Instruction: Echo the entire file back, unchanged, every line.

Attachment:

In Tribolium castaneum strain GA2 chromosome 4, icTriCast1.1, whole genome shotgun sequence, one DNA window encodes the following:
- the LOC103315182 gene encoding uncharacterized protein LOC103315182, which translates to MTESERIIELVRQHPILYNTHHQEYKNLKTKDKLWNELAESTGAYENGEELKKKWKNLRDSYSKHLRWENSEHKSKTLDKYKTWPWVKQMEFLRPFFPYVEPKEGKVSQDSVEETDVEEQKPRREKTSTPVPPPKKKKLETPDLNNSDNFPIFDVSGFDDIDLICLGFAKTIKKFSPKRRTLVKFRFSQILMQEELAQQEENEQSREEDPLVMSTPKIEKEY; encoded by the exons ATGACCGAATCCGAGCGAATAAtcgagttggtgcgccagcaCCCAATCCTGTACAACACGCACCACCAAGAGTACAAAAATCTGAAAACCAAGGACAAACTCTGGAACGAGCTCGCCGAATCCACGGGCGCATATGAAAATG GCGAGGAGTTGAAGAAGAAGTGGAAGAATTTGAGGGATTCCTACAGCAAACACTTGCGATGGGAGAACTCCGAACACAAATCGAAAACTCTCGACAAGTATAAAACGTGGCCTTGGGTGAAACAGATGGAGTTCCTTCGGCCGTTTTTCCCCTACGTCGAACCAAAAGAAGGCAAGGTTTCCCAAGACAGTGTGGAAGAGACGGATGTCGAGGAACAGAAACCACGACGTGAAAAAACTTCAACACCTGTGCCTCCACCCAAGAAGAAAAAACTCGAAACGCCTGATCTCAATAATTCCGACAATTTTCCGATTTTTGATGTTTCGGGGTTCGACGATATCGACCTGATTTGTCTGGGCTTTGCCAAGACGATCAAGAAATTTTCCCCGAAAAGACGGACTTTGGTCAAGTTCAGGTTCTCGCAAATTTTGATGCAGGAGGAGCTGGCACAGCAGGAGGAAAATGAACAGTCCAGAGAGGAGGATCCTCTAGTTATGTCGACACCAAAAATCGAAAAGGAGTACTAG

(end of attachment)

In Tribolium castaneum strain GA2 chromosome 4, icTriCast1.1, whole genome shotgun sequence, one DNA window encodes the following:
- the LOC103315182 gene encoding uncharacterized protein LOC103315182, which translates to MTESERIIELVRQHPILYNTHHQEYKNLKTKDKLWNELAESTGAYENGEELKKKWKNLRDSYSKHLRWENSEHKSKTLDKYKTWPWVKQMEFLRPFFPYVEPKEGKVSQDSVEETDVEEQKPRREKTSTPVPPPKKKKLETPDLNNSDNFPIFDVSGFDDIDLICLGFAKTIKKFSPKRRTLVKFRFSQILMQEELAQQEENEQSREEDPLVMSTPKIEKEY; encoded by the exons ATGACCGAATCCGAGCGAATAAtcgagttggtgcgccagcaCCCAATCCTGTACAACACGCACCACCAAGAGTACAAAAATCTGAAAACCAAGGACAAACTCTGGAACGAGCTCGCCGAATCCACGGGCGCATATGAAAATG GCGAGGAGTTGAAGAAGAAGTGGAAGAATTTGAGGGATTCCTACAGCAAACACTTGCGATGGGAGAACTCCGAACACAAATCGAAAACTCTCGACAAGTATAAAACGTGGCCTTGGGTGAAACAGATGGAGTTCCTTCGGCCGTTTTTCCCCTACGTCGAACCAAAAGAAGGCAAGGTTTCCCAAGACAGTGTGGAAGAGACGGATGTCGAGGAACAGAAACCACGACGTGAAAAAACTTCAACACCTGTGCCTCCACCCAAGAAGAAAAAACTCGAAACGCCTGATCTCAATAATTCCGACAATTTTCCGATTTTTGATGTTTCGGGGTTCGACGATATCGACCTGATTTGTCTGGGCTTTGCCAAGACGATCAAGAAATTTTCCCCGAAAAGACGGACTTTGGTCAAGTTCAGGTTCTCGCAAATTTTGATGCAGGAGGAGCTGGCACAGCAGGAGGAAAATGAACAGTCCAGAGAGGAGGATCCTCTAGTTATGTCGACACCAAAAATCGAAAAGGAGTACTAG